3. We want to do the right thing: we have an innate sense of justice that leads our behavior. Most of us pay our fines not because we might go to jail but because “it’s the right thing to do”. We help others because it makes us feel good, not because there is any financial incentive in it. Actually such incentives may actually be counter-productive as they take out the primarily motivation – doing the right thing.
  4. We act according to our self image: we care about our commitments and we like to stand up for what we believe in. We see ourselves in a certain way – that leads us to certain kind of behavior in order to avoid cognitive dissonance.
  5. We are more loss averse than gain interested: we hang on to what we believe is ours. We treasure our possessions more than we value what we could potentially gain.
  6. We are not very good with data: we don’t really understand numbers, we’re bad at calculating probabilities and we take decisions based on how information is presented to us.
  7. We need to feel empowered to take action: too much information can lead to the inability to act. Too many options make us feel helpless. People need to have a clear understanding on how their actions affect the world around them to fully commit to any activity.

Behavioral economics in social media

Feelings, sharing, likes, friends, fans are not words we usually hear in business economics. We do hear them pretty often these days in social media. Business are starting to understand the importance of customers behaving socially. Social behavior is what drives companies to success or into the ground. There are no formulas in financial economics that can describe the feelings people have toward one company or another.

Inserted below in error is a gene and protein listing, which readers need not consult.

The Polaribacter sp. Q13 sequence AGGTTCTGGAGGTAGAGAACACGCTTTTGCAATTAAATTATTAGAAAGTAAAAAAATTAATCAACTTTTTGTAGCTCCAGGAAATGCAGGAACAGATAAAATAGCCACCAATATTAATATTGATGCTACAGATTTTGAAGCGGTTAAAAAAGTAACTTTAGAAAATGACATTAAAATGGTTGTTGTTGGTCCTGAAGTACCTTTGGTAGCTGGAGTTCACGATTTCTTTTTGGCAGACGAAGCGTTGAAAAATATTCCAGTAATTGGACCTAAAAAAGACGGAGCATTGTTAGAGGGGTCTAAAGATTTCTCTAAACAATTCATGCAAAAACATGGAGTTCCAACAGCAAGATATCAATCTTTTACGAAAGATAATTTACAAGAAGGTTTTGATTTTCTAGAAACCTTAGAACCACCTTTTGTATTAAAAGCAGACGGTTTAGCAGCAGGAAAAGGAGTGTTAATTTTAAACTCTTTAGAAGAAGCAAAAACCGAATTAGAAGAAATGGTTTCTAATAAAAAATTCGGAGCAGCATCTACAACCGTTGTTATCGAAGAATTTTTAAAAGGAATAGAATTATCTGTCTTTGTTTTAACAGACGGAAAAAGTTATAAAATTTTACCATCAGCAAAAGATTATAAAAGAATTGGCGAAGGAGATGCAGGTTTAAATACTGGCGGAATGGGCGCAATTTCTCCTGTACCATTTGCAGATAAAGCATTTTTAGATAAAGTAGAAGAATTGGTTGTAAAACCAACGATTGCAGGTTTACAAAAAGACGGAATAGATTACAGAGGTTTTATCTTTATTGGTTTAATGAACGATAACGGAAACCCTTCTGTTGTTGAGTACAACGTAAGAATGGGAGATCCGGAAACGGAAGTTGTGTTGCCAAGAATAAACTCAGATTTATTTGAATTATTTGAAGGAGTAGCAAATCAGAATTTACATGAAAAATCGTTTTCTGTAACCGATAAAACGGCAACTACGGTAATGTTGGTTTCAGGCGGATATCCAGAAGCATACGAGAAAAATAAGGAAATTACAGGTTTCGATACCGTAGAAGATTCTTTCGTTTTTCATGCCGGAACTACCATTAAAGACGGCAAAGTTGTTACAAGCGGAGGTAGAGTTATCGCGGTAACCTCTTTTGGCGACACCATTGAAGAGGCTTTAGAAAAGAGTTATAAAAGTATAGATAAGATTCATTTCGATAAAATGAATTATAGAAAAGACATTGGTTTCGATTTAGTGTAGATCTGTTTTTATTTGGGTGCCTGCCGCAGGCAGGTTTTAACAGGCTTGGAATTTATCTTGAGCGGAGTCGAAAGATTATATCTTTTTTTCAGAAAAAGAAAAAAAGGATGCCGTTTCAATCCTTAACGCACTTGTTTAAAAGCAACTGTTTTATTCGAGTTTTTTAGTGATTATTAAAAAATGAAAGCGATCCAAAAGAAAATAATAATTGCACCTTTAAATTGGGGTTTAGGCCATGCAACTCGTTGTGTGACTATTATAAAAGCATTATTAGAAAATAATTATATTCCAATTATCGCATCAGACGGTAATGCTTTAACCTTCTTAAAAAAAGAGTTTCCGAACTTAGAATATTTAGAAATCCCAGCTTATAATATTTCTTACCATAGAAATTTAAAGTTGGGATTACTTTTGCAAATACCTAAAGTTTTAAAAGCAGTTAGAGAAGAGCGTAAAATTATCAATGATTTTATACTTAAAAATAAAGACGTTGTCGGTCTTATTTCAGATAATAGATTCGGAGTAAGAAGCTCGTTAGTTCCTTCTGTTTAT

Classic economic behavior can be described in numbers on a spreadsheet but is not the way real people act. It is a flawed economic model in an economy that results in debt and frustration. The first result can be seen in the financial models we’re currently looking at. The second one cannot.

There is a growing media that helps express and amplify the principles of behavioral economics. That is the Social Media. With the growth of such social networking companies such as Facebook or Twitter, people started acting more and more connected. We now have an way of observing behavior with the help of social media. As it turns out all the principles of behavioral economics can be seen in social media. Let’s have a look at them:

Behavioral economics principles at work in Social Media

  1. Other people’s opinion matters: we care what our (Facebook) friends think of us. That’s why we share interesting quotes, we “like” only certain brands and we are very careful before posting something online.